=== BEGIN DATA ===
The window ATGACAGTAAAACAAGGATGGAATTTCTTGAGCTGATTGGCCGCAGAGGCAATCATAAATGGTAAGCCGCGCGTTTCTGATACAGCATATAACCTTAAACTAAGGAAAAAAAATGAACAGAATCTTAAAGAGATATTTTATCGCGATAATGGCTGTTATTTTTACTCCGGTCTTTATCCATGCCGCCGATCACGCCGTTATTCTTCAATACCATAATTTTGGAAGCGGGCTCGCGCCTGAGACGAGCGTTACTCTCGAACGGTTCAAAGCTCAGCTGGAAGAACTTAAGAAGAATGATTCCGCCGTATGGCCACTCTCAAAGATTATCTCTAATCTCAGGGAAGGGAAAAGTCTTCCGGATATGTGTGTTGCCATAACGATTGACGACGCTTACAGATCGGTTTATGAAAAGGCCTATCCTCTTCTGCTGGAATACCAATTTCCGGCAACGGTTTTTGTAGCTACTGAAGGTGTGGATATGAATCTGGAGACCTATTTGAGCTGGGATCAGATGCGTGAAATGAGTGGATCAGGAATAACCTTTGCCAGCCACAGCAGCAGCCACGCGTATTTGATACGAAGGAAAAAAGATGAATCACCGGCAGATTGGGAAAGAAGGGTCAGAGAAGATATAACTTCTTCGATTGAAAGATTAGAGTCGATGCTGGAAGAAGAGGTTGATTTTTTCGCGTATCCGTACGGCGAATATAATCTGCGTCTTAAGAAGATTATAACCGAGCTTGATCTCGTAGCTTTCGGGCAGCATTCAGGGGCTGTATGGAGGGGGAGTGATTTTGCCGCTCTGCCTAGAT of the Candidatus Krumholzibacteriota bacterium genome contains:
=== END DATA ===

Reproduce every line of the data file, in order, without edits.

The window ATGACAGTAAAACAAGGATGGAATTTCTTGAGCTGATTGGCCGCAGAGGCAATCATAAATGGTAAGCCGCGCGTTTCTGATACAGCATATAACCTTAAACTAAGGAAAAAAAATGAACAGAATCTTAAAGAGATATTTTATCGCGATAATGGCTGTTATTTTTACTCCGGTCTTTATCCATGCCGCCGATCACGCCGTTATTCTTCAATACCATAATTTTGGAAGCGGGCTCGCGCCTGAGACGAGCGTTACTCTCGAACGGTTCAAAGCTCAGCTGGAAGAACTTAAGAAGAATGATTCCGCCGTATGGCCACTCTCAAAGATTATCTCTAATCTCAGGGAAGGGAAAAGTCTTCCGGATATGTGTGTTGCCATAACGATTGACGACGCTTACAGATCGGTTTATGAAAAGGCCTATCCTCTTCTGCTGGAATACCAATTTCCGGCAACGGTTTTTGTAGCTACTGAAGGTGTGGATATGAATCTGGAGACCTATTTGAGCTGGGATCAGATGCGTGAAATGAGTGGATCAGGAATAACCTTTGCCAGCCACAGCAGCAGCCACGCGTATTTGATACGAAGGAAAAAAGATGAATCACCGGCAGATTGGGAAAGAAGGGTCAGAGAAGATATAACTTCTTCGATTGAAAGATTAGAGTCGATGCTGGAAGAAGAGGTTGATTTTTTCGCGTATCCGTACGGCGAATATAATCTGCGTCTTAAGAAGATTATAACCGAGCTTGATCTCGTAGCTTTCGGGCAGCATTCAGGGGCTGTATGGAGGGGGAGTGATTTTGCCGCTCTGCCTAGAT of the Candidatus Krumholzibacteriota bacterium genome contains: